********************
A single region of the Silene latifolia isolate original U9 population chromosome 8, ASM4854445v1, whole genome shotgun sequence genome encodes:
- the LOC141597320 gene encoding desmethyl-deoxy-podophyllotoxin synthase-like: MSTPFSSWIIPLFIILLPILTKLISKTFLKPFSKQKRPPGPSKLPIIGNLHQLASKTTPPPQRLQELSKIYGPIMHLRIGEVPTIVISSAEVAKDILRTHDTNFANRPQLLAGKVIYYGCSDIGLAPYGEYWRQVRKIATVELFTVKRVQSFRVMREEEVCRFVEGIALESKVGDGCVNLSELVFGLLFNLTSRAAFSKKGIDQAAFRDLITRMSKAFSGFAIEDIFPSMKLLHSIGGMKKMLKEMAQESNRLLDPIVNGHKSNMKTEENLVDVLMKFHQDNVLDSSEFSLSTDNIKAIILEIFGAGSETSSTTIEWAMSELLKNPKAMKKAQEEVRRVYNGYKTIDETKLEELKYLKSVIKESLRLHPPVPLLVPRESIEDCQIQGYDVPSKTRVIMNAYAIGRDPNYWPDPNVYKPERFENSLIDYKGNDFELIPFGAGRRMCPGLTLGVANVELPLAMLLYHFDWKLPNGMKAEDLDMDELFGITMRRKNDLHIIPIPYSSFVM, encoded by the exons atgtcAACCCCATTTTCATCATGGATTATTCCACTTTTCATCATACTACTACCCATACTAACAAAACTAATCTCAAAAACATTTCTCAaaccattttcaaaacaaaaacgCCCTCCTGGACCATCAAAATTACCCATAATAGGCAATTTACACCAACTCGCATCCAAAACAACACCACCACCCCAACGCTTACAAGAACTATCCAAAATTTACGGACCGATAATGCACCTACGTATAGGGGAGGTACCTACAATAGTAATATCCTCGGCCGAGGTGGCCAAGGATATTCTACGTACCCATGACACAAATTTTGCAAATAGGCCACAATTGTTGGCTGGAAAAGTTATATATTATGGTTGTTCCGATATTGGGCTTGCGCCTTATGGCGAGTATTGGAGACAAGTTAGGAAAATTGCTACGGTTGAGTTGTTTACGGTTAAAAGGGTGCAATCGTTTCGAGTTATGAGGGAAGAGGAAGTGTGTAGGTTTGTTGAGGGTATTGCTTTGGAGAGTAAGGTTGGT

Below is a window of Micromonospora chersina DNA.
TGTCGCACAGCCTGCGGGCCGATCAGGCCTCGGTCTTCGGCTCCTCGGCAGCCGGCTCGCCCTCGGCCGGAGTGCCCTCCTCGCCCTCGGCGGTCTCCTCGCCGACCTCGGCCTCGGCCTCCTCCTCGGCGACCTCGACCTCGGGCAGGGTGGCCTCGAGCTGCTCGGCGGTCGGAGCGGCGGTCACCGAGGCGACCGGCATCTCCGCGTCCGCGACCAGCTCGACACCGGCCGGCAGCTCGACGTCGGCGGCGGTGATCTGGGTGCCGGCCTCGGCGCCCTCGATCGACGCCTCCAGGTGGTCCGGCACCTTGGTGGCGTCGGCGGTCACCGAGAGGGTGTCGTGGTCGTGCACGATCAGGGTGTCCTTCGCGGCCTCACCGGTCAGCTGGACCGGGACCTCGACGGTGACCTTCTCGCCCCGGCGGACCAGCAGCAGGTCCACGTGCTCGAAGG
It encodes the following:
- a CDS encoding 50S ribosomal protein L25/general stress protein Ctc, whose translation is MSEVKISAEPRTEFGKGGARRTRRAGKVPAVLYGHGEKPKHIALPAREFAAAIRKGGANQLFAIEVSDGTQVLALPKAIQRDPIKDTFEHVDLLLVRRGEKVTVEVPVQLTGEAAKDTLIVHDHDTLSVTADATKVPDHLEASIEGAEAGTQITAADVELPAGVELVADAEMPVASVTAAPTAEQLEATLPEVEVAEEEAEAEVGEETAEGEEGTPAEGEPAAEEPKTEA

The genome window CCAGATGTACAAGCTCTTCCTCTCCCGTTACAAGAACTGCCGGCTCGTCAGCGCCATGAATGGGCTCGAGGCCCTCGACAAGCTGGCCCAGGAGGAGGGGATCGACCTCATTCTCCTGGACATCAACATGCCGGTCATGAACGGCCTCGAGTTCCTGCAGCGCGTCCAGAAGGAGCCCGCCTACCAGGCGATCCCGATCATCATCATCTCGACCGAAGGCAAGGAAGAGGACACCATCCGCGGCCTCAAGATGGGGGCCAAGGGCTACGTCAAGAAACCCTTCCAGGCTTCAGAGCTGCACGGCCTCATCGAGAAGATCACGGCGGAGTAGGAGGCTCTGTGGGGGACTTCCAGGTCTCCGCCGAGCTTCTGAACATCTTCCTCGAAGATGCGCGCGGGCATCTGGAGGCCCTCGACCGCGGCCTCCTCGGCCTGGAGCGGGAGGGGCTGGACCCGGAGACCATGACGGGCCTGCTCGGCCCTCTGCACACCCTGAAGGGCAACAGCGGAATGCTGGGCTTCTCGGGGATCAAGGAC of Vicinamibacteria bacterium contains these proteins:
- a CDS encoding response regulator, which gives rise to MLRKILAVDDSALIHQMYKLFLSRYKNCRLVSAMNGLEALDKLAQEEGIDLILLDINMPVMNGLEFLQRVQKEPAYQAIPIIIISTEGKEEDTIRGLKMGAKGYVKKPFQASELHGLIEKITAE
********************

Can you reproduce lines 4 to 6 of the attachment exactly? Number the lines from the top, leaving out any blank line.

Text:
TGTCGCACAGCCTGCGGGCCGATCAGGCCTCGGTCTTCGGCTCCTCGGCAGCCGGCTCGCCCTCGGCCGGAGTGCCCTCCTCGCCCTCGGCGGTCTCCTCGCCGACCTCGGCCTCGGCCTCCTCCTCGGCGACCTCGACCTCGGGCAGGGTGGCCTCGAGCTGCTCGGCGGTCGGAGCGGCGGTCACCGAGGCGACCGGCATCTCCGCGTCCGCGACCAGCTCGACACCGGCCGGCAGCTCGACGTCGGCGGCGGTGATCTGGGTGCCGGCCTCGGCGCCCTCGATCGACGCCTCCAGGTGGTCCGGCACCTTGGTGGCGTCGGCGGTCACCGAGAGGGTGTCGTGGTCGTGCACGATCAGGGTGTCCTTCGCGGCCTCACCGGTCAGCTGGACCGGGACCTCGACGGTGACCTTCTCGCCCCGGCGGACCAGCAGCAGGTCCACGTGCTCGAAGG
It encodes the following:
- a CDS encoding 50S ribosomal protein L25/general stress protein Ctc, whose translation is MSEVKISAEPRTEFGKGGARRTRRAGKVPAVLYGHGEKPKHIALPAREFAAAIRKGGANQLFAIEVSDGTQVLALPKAIQRDPIKDTFEHVDLLLVRRGEKVTVEVPVQLTGEAAKDTLIVHDHDTLSVTADATKVPDHLEASIEGAEAGTQITAADVELPAGVELVADAEMPVASVTAAPTAEQLEATLPEVEVAEEEAEAEVGEETAEGEEGTPAEGEPAAEEPKTEA